What: New South American Discoveries (Harmonia Mundi, through Ode Records)
Verdict: Norwegians find more to Latin music than just Ginastera and Piazzolla
Miguel Harth-Bedoya is best known in this country as Auckland Philharmonia Orchestra's music director from 1999 to 2004. During that time, the Peruvian-born American regularly included Latin American composers on concert programmes.
He's continued to do so all over the world, including on his guest appearances with the New Zealand Symphony Orchestra and, most recently, on disc, with his Norwegian Radio Orchestra.
The eight composers on New South American Discoveries hail from Peru, Chile, Ecuador, Bolivia and Colombia, proving that music from that continent is not limited to Brazil's Villa-Lobos or Argentina's Ginastera and Piazzolla.
Those expecting hearty, dance-rhythm romps, ready made for encore time, will be disappointed. If fact, when familiar rhythms underpin Sebastian Vergara's Mecanica, they are fused with the same minimalist drive of Steve Reich's Different Trains.
Many of these composers, ranging from their thirties to fifties, use a dark, burnished palette that sometimes recalls the noted Mexican composer Silvestre Revueltas. This influence certainly comes out in Diego Luzuriaga's Responsorio which makes for compulsive listening as its snake-like theme weaves and winds over ominous drum-strokes.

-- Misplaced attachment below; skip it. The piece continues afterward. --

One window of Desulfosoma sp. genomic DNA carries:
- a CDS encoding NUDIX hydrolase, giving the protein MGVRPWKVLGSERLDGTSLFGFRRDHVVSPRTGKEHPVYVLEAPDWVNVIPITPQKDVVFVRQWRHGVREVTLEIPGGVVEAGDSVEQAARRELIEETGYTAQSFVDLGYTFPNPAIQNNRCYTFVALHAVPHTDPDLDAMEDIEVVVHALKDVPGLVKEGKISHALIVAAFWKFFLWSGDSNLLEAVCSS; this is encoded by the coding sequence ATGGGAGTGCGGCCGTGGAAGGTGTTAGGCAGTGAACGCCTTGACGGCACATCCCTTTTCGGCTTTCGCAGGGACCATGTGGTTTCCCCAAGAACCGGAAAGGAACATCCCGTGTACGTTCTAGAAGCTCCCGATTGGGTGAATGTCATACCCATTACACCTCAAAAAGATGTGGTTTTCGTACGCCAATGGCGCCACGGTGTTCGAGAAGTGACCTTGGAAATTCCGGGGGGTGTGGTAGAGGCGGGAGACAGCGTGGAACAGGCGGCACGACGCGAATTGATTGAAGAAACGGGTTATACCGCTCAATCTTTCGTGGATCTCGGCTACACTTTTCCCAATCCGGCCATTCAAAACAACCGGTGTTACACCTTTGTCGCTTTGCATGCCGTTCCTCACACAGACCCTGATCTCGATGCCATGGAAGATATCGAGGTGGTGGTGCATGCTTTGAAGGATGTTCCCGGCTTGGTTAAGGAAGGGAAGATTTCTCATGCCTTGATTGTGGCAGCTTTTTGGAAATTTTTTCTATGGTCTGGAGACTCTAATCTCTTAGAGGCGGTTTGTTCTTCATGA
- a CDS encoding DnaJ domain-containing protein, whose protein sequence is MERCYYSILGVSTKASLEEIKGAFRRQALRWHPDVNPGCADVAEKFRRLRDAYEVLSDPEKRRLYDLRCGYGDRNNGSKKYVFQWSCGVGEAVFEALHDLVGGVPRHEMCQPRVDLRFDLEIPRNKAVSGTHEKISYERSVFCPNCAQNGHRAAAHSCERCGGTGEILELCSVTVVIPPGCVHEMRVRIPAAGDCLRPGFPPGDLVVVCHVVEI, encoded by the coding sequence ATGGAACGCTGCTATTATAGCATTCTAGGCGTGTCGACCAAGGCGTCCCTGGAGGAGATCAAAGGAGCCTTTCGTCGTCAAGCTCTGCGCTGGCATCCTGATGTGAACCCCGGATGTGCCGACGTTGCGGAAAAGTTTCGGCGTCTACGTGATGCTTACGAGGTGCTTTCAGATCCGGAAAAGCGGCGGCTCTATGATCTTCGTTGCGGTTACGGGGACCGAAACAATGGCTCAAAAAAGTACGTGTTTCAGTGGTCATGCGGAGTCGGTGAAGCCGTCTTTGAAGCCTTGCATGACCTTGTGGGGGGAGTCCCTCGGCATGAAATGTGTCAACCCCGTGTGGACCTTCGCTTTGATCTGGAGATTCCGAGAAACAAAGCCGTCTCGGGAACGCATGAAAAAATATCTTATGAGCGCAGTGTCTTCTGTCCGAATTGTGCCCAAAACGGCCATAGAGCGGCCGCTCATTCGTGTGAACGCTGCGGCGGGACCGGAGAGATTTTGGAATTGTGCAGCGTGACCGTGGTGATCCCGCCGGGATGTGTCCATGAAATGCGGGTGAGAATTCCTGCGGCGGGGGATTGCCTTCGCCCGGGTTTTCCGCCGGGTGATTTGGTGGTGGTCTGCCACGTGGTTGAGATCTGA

Seven of the works range in running time from four-and-a-half to just over nine minutes, the exception being the brooding three movements, for piano and orchestra, of Agustin Fernandez's Una musica escondida. Alas, you'll have to search out your own translation of this (and some other titles) to find how beautifully this composer catches the mysteries of this "hidden music".
Talking words and translations, the four-paragraph introduction to this project is woefully inadequate, along with notes on the eight composers that read like CVs, with a few lines at the end on the music being played.
Finally, it does seem odd in this day and age that this CD is a resolutely all-male affair. Happily, there's no gender imbalance in the Norwegian Radio Orchestra, judging by their photograph in the booklet.